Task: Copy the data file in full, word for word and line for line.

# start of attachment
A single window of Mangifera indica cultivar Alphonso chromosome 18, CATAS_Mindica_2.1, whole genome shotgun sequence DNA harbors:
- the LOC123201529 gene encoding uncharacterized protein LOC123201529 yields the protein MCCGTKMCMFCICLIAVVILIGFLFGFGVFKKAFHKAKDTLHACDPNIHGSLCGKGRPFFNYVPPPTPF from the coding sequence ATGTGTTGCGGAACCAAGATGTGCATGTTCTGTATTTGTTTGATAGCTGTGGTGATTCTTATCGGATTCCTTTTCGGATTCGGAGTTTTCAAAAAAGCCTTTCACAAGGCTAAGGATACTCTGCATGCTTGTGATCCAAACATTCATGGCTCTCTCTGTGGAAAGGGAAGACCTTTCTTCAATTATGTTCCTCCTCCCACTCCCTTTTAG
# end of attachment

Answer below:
A single window of Mangifera indica cultivar Alphonso chromosome 18, CATAS_Mindica_2.1, whole genome shotgun sequence DNA harbors:
- the LOC123201529 gene encoding uncharacterized protein LOC123201529 yields the protein MCCGTKMCMFCICLIAVVILIGFLFGFGVFKKAFHKAKDTLHACDPNIHGSLCGKGRPFFNYVPPPTPF from the coding sequence ATGTGTTGCGGAACCAAGATGTGCATGTTCTGTATTTGTTTGATAGCTGTGGTGATTCTTATCGGATTCCTTTTCGGATTCGGAGTTTTCAAAAAAGCCTTTCACAAGGCTAAGGATACTCTGCATGCTTGTGATCCAAACATTCATGGCTCTCTCTGTGGAAAGGGAAGACCTTTCTTCAATTATGTTCCTCCTCCCACTCCCTTTTAG